Arbitrator: Suspension overturned for cop who used racial slur, city must pay

Arbitrator: Suspension overturned for cop who used racial slur, city must pay
Officers Dennis Barnette and Donte Hill both used the N-word in separate incidents last year. Both instances were captured on body-worn cameras. Cincinnati Police Chief Eliot Isaac approved seven-day suspensions for both officers on Friday. (Photo: Liz Dufour/The Enquirer)

CINCINNATI - The City of Cincinnati must pay lost wages to a black Cincinnati police officer who was suspended for using a racial slur, and the suspension should be removed from his record, an arbitrator ruled Thursday.

Donte Hill, an 11-year veteran with the Cincinnati Police Department, was given an unpaid 56-hour suspension for using the word after an early reprimand from Chief Eliot Issac.

According to our media partners at the Cincinnati Enquirer, it was this “double jeopardy,” the arbitrator said, that prompted the ruling in favor of Hill.

While responding to a fight in Westwood in November 2018, Hill said: “This is f***in’ stupid. I told you to f***in’ walk home, didn’t I? That g**d**** alcohol got you n****** out here acting stupid.”

Hill was given a written reprimand following the incident. This incident did not receive much, if any, media attention, until a white police officer was also recorded using a racial slur about a month later.

That officer, Dennis Barnette was responding telling another officer, “n***** slapped me in the face" after he was struck during an arrest, according to court documents.

Chief Eliot Isaac then had Hill's case reviewed stating he had not read an earlier memo closely enough to see the language Hill had used. Then, both Barnette and Hill were given unpaid suspensions.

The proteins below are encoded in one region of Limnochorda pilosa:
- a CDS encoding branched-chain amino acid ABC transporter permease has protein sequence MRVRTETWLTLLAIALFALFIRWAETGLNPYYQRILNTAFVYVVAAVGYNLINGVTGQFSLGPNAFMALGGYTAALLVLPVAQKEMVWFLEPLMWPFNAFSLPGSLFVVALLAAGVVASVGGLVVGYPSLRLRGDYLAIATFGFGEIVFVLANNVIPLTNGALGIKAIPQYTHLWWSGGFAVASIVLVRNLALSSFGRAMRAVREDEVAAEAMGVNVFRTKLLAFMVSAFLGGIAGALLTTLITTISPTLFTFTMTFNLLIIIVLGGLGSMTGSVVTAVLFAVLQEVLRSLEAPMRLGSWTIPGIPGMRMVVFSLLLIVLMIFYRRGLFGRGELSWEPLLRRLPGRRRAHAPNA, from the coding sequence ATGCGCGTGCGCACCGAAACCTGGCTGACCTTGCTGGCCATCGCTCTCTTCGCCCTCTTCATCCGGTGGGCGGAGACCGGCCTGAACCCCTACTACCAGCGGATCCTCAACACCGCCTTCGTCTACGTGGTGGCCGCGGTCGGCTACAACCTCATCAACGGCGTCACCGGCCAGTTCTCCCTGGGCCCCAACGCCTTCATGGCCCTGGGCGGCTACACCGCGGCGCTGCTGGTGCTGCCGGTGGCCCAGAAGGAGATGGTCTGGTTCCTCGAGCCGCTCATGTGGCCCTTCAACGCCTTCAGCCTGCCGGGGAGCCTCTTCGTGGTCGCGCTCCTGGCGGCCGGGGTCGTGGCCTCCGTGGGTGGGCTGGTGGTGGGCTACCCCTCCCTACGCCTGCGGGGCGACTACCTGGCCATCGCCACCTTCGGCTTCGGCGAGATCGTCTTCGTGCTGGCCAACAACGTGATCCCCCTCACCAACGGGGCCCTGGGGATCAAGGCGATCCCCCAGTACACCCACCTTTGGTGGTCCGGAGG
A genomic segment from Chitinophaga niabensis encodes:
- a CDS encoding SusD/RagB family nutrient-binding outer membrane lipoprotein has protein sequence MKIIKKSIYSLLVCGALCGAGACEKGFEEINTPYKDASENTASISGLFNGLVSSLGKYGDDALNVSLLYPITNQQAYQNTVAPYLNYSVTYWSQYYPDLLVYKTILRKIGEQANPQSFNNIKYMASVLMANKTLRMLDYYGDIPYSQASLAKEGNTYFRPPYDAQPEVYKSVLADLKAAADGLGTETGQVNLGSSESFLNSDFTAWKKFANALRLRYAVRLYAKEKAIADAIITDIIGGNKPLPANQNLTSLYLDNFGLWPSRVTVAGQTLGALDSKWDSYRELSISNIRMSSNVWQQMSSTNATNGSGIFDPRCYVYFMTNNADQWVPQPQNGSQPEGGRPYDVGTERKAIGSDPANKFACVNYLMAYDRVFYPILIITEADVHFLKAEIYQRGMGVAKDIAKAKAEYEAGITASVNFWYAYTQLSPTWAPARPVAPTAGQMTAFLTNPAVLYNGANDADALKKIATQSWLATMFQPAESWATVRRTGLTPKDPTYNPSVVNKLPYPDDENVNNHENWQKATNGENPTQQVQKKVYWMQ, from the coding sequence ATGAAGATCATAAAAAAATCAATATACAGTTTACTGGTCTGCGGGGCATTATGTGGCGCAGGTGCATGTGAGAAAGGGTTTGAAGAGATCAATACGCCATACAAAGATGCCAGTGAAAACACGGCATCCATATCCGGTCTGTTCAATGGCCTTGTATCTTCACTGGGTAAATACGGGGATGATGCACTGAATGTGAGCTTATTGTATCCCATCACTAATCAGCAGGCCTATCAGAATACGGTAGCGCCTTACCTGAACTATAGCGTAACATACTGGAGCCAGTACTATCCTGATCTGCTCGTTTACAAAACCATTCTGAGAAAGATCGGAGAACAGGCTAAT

This spring, Hill and Barnette filed lawsuits against the city fighting the suspensions.

The city argued Hill's case was not reopened to impose a harsher penalty, but because Isaac had made a mistake.

In addition to double jeopardy, Cincinnati's police union argued that Hill's use of the word was not discriminatory or prejudicial.

"He used the word 'n***a,' which is commonly used in the African-American community," court documents state recounting the union's argument.

The arbitrator rejected this argument stating: “It is not necessary for purposes of this award to distinguish between the words ‘n****r’ and ‘n***a.’”

"Simply put, Chief Isaac erred in not reading the memo closely enough," the arbitrator wrote. "That his error was later brought to his attention does not justify trying to correct it by disciplining (Hill) again. Rather, the City must live with the error."

Cincinnati’s police union president Dan Hils said this decision should send a message to city leaders.

"This shows that political knee-jerk reactions that lead to double jeopardy – throwing great employees under the bus – do nothing to serve the citizens, the agency or its members," Hils said.

He said the decision of the arbitrator can be appealed by the City of Cincinnati. Barnette's case against the city is still under arbitration, Hils said.

The city did not immediately respond for comment at the time of this report.